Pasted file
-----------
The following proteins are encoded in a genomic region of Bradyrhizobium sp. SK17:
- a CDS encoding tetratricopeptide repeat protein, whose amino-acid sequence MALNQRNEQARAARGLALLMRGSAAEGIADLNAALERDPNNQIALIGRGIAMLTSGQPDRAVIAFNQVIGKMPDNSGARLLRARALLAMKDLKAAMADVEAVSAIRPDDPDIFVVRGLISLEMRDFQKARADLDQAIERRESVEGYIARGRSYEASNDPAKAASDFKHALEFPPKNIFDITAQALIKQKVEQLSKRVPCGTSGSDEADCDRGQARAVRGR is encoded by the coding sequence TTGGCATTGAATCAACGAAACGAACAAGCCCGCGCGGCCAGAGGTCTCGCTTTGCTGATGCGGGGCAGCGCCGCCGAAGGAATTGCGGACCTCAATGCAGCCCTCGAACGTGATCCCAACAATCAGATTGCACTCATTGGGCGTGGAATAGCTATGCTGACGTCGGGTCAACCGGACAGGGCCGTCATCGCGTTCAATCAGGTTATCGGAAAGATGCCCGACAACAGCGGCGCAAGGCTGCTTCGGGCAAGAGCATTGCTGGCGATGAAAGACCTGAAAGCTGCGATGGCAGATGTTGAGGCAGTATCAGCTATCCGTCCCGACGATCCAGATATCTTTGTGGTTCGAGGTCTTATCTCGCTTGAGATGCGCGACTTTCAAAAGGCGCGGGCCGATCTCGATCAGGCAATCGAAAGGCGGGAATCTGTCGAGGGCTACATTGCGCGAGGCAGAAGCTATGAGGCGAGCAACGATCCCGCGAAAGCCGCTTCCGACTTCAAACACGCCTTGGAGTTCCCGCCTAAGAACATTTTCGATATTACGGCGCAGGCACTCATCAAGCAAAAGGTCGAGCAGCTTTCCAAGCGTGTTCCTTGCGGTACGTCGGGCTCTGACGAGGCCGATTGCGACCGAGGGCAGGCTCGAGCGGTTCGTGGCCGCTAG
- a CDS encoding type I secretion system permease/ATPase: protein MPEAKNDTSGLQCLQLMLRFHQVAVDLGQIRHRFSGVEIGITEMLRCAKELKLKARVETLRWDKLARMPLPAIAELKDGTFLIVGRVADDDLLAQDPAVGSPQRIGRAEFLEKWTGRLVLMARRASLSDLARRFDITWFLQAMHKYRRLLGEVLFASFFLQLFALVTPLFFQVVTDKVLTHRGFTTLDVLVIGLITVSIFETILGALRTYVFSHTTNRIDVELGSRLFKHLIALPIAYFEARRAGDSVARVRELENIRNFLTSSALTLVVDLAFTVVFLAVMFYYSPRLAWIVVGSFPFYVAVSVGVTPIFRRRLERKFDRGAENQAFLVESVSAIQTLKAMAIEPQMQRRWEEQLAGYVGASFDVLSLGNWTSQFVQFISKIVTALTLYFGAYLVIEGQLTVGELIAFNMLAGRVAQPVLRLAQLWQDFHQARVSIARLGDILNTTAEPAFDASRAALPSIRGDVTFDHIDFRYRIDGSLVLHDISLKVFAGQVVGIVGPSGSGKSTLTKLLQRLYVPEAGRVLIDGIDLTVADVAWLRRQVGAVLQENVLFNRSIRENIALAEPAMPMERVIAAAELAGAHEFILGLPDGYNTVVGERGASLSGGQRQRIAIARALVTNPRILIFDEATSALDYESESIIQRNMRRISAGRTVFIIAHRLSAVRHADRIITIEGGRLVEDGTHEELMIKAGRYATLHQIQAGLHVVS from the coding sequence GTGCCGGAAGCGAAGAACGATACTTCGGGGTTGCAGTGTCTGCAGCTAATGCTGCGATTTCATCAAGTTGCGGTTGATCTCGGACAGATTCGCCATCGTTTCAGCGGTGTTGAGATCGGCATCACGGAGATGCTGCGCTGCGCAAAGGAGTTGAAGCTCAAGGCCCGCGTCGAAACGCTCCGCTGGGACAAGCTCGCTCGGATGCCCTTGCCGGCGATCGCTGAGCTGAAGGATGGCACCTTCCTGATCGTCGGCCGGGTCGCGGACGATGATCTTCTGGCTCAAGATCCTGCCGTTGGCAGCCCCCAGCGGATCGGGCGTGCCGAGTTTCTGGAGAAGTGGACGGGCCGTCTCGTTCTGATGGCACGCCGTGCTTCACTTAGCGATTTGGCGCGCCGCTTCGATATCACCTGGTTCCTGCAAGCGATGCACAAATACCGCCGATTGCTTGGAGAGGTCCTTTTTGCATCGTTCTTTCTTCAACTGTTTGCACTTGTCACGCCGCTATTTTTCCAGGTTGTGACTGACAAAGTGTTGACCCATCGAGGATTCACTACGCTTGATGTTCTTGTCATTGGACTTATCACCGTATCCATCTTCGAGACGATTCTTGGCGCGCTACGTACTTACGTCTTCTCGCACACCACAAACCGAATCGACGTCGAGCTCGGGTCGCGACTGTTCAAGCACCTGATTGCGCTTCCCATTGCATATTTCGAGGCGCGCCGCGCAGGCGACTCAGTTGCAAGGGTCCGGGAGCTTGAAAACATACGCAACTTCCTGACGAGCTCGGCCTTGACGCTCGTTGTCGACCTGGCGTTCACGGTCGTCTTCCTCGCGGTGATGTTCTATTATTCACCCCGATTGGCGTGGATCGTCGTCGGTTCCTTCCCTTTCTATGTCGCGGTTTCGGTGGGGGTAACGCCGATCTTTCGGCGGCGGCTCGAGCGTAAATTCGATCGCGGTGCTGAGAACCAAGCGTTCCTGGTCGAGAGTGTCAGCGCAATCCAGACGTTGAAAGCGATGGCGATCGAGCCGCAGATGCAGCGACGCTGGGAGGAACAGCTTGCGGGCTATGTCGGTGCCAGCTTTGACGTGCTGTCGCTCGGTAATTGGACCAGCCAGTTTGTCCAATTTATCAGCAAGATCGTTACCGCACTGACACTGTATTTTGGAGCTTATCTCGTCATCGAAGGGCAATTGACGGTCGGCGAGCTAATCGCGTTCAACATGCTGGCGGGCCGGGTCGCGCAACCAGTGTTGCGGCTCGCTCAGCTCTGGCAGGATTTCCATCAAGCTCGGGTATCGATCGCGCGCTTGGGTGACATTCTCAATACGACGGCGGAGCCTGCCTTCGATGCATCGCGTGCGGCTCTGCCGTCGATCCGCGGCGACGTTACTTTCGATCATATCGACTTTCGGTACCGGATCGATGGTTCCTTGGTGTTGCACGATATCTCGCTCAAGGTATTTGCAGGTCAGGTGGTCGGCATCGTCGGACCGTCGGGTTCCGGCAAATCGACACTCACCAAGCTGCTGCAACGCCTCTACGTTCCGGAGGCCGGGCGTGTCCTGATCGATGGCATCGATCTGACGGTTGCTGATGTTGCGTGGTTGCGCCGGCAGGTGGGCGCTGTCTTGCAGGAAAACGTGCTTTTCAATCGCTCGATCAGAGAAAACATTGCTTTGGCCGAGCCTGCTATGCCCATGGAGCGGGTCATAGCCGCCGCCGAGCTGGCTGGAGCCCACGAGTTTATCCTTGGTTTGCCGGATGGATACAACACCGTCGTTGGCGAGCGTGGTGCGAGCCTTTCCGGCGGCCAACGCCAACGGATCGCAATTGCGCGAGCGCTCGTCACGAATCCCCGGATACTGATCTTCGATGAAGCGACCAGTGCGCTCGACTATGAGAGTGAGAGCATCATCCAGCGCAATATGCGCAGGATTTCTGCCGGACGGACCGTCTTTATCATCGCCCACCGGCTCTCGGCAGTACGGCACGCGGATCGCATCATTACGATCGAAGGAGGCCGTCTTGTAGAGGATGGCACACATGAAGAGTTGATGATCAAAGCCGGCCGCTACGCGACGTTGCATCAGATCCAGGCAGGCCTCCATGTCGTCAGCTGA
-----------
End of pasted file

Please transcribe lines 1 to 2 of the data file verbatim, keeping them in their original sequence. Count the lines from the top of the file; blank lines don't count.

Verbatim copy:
The following proteins are encoded in a genomic region of Bradyrhizobium sp. SK17:
- a CDS encoding tetratricopeptide repeat protein, whose amino-acid sequence MALNQRNEQARAARGLALLMRGSAAEGIADLNAALERDPNNQIALIGRGIAMLTSGQPDRAVIAFNQVIGKMPDNSGARLLRARALLAMKDLKAAMADVEAVSAIRPDDPDIFVVRGLISLEMRDFQKARADLDQAIERRESVEGYIARGRSYEASNDPAKAASDFKHALEFPPKNIFDITAQALIKQKVEQLSKRVPCGTSGSDEADCDRGQARAVRGR is encoded by the coding sequence TTGGCATTGAATCAACGAAACGAACAAGCCCGCGCGGCCAGAGGTCTCGCTTTGCTGATGCGGGGCAGCGCCGCCGAAGGAATTGCGGACCTCAATGCAGCCCTCGAACGTGATCCCAACAATCAGATTGCACTCATTGGGCGTGGAATAGCTATGCTGACGTCGGGTCAACCGGACAGGGCCGTCATCGCGTTCAATCAGGTTATCGGAAAGATGCCCGACAACAGCGGCGCAAGGCTGCTTCGGGCAAGAGCATTGCTGGCGATGAAAGACCTGAAAGCTGCGATGGCAGATGTTGAGGCAGTATCAGCTATCCGTCCCGACGATCCAGATATCTTTGTGGTTCGAGGTCTTATCTCGCTTGAGATGCGCGACTTTCAAAAGGCGCGGGCCGATCTCGATCAGGCAATCGAAAGGCGGGAATCTGTCGAGGGCTACATTGCGCGAGGCAGAAGCTATGAGGCGAGCAACGATCCCGCGAAAGCCGCTTCCGACTTCAAACACGCCTTGGAGTTCCCGCCTAAGAACATTTTCGATATTACGGCGCAGGCACTCATCAAGCAAAAGGTCGAGCAGCTTTCCAAGCGTGTTCCTTGCGGTACGTCGGGCTCTGACGAGGCCGATTGCGACCGAGGGCAGGCTCGAGCGGTTCGTGGCCGCTAG